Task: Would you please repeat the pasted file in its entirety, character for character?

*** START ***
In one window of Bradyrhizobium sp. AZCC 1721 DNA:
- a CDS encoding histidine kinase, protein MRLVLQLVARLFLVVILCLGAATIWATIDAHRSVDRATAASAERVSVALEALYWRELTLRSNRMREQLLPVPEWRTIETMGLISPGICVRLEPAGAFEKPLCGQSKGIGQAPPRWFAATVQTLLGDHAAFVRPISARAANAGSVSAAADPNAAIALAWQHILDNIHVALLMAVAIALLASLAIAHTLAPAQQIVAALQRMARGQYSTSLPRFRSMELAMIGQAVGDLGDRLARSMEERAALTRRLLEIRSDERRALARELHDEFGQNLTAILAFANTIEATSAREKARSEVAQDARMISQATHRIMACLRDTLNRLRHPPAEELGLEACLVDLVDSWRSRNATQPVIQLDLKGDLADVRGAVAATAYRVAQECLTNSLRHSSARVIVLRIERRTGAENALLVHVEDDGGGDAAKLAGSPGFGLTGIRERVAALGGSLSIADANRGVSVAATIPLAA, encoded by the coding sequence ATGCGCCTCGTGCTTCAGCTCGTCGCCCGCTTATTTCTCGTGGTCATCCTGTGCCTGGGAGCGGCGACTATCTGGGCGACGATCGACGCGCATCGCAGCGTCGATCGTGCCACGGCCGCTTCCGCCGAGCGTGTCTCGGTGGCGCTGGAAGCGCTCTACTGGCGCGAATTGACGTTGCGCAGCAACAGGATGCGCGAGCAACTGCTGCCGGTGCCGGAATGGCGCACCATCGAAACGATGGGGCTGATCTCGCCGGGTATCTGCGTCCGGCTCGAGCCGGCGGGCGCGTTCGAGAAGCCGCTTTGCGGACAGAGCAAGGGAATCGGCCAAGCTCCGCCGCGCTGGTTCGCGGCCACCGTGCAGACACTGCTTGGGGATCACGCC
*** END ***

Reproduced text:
In one window of Bradyrhizobium sp. AZCC 1721 DNA:
- a CDS encoding histidine kinase, protein MRLVLQLVARLFLVVILCLGAATIWATIDAHRSVDRATAASAERVSVALEALYWRELTLRSNRMREQLLPVPEWRTIETMGLISPGICVRLEPAGAFEKPLCGQSKGIGQAPPRWFAATVQTLLGDHAAFVRPISARAANAGSVSAAADPNAAIALAWQHILDNIHVALLMAVAIALLASLAIAHTLAPAQQIVAALQRMARGQYSTSLPRFRSMELAMIGQAVGDLGDRLARSMEERAALTRRLLEIRSDERRALARELHDEFGQNLTAILAFANTIEATSAREKARSEVAQDARMISQATHRIMACLRDTLNRLRHPPAEELGLEACLVDLVDSWRSRNATQPVIQLDLKGDLADVRGAVAATAYRVAQECLTNSLRHSSARVIVLRIERRTGAENALLVHVEDDGGGDAAKLAGSPGFGLTGIRERVAALGGSLSIADANRGVSVAATIPLAA, encoded by the coding sequence ATGCGCCTCGTGCTTCAGCTCGTCGCCCGCTTATTTCTCGTGGTCATCCTGTGCCTGGGAGCGGCGACTATCTGGGCGACGATCGACGCGCATCGCAGCGTCGATCGTGCCACGGCCGCTTCCGCCGAGCGTGTCTCGGTGGCGCTGGAAGCGCTCTACTGGCGCGAATTGACGTTGCGCAGCAACAGGATGCGCGAGCAACTGCTGCCGGTGCCGGAATGGCGCACCATCGAAACGATGGGGCTGATCTCGCCGGGTATCTGCGTCCGGCTCGAGCCGGCGGGCGCGTTCGAGAAGCCGCTTTGCGGACAGAGCAAGGGAATCGGCCAAGCTCCGCCGCGCTGGTTCGCGGCCACCGTGCAGACACTGCTTGGGGATCACGCC